Want to know what a supercomputer feels like? Then try this 224-core monster server

(Image credit: Shutterstock / Timofeev Vladimir)
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European public cloud Scaleway has unleashed what it claims to be the most powerful bare metal (opens in new tab) server on the market right now. Its Bare Metal Ultimate Performance XL (opens in new tab) (UP-BM2-XL) server is a statement of intent as much as it is a halo product.

It's powered by eight Intel Xeon Platinum 8280 processors, each with 28 cores/56 threads clocked at up to 2.7GHz. Intel's recommended customer price for each is $10,009 - a significant premium due to the fact that it supports eight sockets.

There’s also 7.68TB memory (6.1TB of DCPMM Optane and 1.5GB TruDDR4), 20.6TB storage (six 3.2TB NVMe enterprise grade SSDs) and up to 25Gbit/s of available bandwidth.

The solution, Scaleway says, is “designed for on-demand intensive computing, In-Memory or transactional databases, and all workloads incompatible with horizontal scaling”, making it ideal for SAP and VMware. Given that ThinkSystem is mentioned in the technical specification list, we suspect the server (opens in new tab) used is a Lenovo ThinkSystem SR950.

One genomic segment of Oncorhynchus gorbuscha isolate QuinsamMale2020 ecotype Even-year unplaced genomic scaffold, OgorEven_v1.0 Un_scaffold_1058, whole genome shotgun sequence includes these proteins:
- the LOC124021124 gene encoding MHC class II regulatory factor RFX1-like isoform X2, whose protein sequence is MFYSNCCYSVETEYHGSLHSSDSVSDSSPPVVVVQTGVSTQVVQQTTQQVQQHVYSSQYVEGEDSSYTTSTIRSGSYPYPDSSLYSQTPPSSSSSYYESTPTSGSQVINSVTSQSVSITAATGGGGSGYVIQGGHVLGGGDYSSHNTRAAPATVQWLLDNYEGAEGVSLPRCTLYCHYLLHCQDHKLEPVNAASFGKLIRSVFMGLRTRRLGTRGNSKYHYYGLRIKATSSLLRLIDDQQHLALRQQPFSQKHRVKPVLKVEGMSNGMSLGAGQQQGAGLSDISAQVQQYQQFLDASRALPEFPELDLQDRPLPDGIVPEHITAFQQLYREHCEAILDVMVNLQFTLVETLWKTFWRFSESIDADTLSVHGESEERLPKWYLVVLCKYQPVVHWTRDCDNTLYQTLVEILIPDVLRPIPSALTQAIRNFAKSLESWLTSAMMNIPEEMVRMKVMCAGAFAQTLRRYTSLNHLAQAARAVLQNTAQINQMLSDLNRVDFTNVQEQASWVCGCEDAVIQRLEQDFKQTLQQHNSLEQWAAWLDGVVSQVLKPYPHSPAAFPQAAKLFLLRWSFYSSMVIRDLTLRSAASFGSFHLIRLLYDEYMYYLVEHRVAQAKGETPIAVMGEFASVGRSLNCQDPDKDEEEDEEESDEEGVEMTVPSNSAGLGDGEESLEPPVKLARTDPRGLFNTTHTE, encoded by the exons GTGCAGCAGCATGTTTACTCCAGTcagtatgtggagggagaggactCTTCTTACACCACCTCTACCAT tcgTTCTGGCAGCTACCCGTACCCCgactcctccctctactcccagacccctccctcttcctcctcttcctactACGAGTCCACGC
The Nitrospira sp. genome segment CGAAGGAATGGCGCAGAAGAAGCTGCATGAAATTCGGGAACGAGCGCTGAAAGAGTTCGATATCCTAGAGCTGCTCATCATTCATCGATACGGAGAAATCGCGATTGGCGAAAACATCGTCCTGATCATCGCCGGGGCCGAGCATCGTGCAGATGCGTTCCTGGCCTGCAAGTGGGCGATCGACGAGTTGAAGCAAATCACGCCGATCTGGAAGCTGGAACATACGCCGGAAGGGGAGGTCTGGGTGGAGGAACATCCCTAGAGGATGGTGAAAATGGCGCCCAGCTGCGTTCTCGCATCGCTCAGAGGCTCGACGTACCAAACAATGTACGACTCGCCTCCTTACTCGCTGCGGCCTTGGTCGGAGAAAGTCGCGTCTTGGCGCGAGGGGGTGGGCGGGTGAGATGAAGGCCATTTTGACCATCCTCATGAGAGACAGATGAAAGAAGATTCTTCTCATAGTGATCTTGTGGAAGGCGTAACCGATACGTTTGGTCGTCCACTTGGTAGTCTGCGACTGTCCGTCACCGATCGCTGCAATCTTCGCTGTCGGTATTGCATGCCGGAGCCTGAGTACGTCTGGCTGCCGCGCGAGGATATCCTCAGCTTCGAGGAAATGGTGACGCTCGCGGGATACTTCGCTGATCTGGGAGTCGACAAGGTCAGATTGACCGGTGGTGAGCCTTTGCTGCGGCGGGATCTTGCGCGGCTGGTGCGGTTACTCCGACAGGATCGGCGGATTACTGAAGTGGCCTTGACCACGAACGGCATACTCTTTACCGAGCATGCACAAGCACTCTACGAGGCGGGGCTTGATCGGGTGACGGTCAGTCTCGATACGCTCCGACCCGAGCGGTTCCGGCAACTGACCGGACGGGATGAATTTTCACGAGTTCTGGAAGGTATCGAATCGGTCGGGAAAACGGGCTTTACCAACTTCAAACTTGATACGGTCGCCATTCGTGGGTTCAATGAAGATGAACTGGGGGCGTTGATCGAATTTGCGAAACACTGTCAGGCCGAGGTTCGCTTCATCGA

Users are billed per hour rather than per month; at €29.99/h (£26.80/$35.60), it’s definitely not for the faint of heart. But then again, one of these Cascade Lake-SP Xeon CPUs (remember there’s eight of them) can reach 2TFlops/sec (theoretical peak performance on AVX-512 instructions).

20 years ago, the world’s most powerful computer was the Intel-powered ASCI Red. It had nearly 10,000 cores, a peak performance of 3.21TFlops and had a cool price tag of $55 million.

Scaleway operates six datacenters across Europe and focuses on web hosting (opens in new tab), dedicated servers (opens in new tab) and colocation (opens in new tab).

Desire Athow
Managing Editor, TechRadar Pro

Désiré has been musing and writing about technology during a career spanning four decades. He dabbled in website builders and web hosting when DHTML and frames were in vogue and started narrating about the impact of technology on society just before the start of the Y2K hysteria at the turn of the last millennium.